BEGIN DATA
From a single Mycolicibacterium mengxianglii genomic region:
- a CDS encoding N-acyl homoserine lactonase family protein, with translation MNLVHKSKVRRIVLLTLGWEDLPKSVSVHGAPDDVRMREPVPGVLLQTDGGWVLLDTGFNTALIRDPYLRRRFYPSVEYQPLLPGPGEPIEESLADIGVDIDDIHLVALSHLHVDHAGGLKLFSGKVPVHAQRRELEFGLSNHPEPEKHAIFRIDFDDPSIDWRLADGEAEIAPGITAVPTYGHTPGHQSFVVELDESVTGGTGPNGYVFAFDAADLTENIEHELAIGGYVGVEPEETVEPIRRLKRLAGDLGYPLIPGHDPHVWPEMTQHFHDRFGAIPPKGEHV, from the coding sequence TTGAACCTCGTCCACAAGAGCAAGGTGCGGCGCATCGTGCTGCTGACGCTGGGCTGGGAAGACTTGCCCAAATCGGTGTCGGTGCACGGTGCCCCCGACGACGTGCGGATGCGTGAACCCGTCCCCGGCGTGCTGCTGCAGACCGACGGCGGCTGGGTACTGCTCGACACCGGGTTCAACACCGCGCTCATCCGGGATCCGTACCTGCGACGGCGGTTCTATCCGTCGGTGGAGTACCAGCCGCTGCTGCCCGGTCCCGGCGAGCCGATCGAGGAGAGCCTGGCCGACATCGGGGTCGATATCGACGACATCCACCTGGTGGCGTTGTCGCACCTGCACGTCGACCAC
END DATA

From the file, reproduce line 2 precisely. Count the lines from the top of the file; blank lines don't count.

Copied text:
- a CDS encoding N-acyl homoserine lactonase family protein, with translation MNLVHKSKVRRIVLLTLGWEDLPKSVSVHGAPDDVRMREPVPGVLLQTDGGWVLLDTGFNTALIRDPYLRRRFYPSVEYQPLLPGPGEPIEESLADIGVDIDDIHLVALSHLHVDHAGGLKLFSGKVPVHAQRRELEFGLSNHPEPEKHAIFRIDFDDPSIDWRLADGEAEIAPGITAVPTYGHTPGHQSFVVELDESVTGGTGPNGYVFAFDAADLTENIEHELAIGGYVGVEPEETVEPIRRLKRLAGDLGYPLIPGHDPHVWPEMTQHFHDRFGAIPPKGEHV, from the coding sequence TTGAACCTCGTCCACAAGAGCAAGGTGCGGCGCATCGTGCTGCTGACGCTGGGCTGGGAAGACTTGCCCAAATCGGTGTCGGTGCACGGTGCCCCCGACGACGTGCGGATGCGTGAACCCGTCCCCGGCGTGCTGCTGCAGACCGACGGCGGCTGGGTACTGCTCGACACCGGGTTCAACACCGCGCTCATCCGGGATCCGTACCTGCGACGGCGGTTCTATCCGTCGGTGGAGTACCAGCCGCTGCTGCCCGGTCCCGGCGAGCCGATCGAGGAGAGCCTGGCCGACATCGGGGTCGATATCGACGACATCCACCTGGTGGCGTTGTCGCACCTGCACGTCGACCAC